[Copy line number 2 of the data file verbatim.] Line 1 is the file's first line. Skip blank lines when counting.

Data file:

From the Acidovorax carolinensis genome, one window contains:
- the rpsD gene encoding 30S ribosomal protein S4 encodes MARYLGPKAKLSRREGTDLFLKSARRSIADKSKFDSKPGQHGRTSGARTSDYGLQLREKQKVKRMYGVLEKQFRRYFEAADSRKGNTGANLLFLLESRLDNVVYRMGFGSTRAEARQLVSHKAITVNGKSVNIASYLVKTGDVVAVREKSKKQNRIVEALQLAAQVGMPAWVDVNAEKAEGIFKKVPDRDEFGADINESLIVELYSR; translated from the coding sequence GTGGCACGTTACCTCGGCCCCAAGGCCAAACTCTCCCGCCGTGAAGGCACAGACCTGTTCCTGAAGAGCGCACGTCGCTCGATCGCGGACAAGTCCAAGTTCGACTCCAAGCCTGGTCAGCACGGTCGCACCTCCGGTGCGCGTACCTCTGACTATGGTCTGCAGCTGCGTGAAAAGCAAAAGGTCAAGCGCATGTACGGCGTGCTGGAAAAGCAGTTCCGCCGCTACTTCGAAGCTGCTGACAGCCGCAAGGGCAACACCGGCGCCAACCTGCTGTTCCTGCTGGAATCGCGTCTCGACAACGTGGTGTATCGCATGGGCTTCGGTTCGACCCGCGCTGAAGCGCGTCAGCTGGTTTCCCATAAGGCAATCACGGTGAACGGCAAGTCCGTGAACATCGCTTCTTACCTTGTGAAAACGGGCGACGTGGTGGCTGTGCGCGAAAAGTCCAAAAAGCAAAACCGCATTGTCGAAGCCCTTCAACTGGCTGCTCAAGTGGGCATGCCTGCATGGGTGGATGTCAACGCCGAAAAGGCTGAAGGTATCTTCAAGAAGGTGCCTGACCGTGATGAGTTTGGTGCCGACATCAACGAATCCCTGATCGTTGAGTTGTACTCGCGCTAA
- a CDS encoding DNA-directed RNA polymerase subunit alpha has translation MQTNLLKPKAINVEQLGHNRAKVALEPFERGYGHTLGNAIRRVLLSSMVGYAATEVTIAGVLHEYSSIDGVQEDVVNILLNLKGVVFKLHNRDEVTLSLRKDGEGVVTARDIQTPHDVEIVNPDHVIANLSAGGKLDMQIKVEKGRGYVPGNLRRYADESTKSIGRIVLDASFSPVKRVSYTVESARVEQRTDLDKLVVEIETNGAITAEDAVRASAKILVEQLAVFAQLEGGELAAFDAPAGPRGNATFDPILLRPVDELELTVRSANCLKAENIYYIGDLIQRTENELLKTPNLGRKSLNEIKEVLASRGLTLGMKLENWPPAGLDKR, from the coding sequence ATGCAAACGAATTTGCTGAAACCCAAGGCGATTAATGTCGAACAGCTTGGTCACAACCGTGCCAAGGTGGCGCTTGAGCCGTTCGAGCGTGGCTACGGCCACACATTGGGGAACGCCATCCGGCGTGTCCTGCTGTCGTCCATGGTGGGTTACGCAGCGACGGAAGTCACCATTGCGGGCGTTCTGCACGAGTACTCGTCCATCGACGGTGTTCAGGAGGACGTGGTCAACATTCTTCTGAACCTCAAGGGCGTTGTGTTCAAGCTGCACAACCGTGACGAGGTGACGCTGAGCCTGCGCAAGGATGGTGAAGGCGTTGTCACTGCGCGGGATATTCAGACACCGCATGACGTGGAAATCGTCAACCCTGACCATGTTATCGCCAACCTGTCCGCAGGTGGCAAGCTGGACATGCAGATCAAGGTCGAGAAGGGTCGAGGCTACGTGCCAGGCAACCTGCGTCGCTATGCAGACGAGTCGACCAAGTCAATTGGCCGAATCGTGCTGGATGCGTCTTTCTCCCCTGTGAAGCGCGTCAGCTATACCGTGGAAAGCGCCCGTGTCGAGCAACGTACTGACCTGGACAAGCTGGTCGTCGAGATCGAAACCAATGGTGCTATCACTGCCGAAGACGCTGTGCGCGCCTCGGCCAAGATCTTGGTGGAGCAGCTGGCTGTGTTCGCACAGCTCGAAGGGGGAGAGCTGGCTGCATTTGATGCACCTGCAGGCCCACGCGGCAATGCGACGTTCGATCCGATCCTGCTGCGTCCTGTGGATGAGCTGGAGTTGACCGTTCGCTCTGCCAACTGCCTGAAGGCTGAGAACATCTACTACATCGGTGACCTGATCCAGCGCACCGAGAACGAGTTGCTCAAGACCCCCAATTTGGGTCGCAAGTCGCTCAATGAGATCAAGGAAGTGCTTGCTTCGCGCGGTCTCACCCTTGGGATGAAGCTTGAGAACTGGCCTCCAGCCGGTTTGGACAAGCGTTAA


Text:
- the rpsD gene encoding 30S ribosomal protein S4 encodes MARYLGPKAKLSRREGTDLFLKSARRSIADKSKFDSKPGQHGRTSGARTSDYGLQLREKQKVKRMYGVLEKQFRRYFEAADSRKGNTGANLLFLLESRLDNVVYRMGFGSTRAEARQLVSHKAITVNGKSVNIASYLVKTGDVVAVREKSKKQNRIVEALQLAAQVGMPAWVDVNAEKAEGIFKKVPDRDEFGADINESLIVELYSR; translated from the coding sequence GTGGCACGTTACCTCGGCCCCAAGGCCAAACTCTCCCGCCGTGAAGGCACAGACCTGTTCCTGAAGAGCGCACGTCGCTCGATCGCGGACAAGTCCAAGTTCGACTCCAAGCCTGGTCAGCACGGTCGCACCTCCGGTGCGCGTACCTCTGACTATGGTCTGCAGCTGCGTGAAAAGCAAAAGGTCAAGCGCATGTACGGCGTGCTGGAAAAGCAGTTCCGCCGCTACTTCGAAGCTGCTGACAGCCGCAAGGGCAACACCGGCGCCAACCTGCTGTTCCTGCTGGAATCGCGTCTCGACAACGTGGTGTATCGCATGGGCTTCGGTTCGACCCGCGCTGAAGCGCGTCAGCTGGTTTCCCATAAGGCAATCACGGTGAACGGCAAGTCCGTGAACATCGCTTCTTACCTTGTGAAAACGGGCGACGTGGTGGCTGTGCGCGAAAAGTCCAAAAAGCAAAACCGCATTGTCGAAGCCCTTCAACTGGCTGCTCAAGTGGGCATGCCTGCATGGGTGGATGTCAACGCCGAAAAGGCTGAAGGTATCTTCAAGAAGGTGCCTGACCGTGATGAGTTTGGTGCCGACATCAACGAATCCCTGATCGTTGAGTTGTACTCGCGCTAA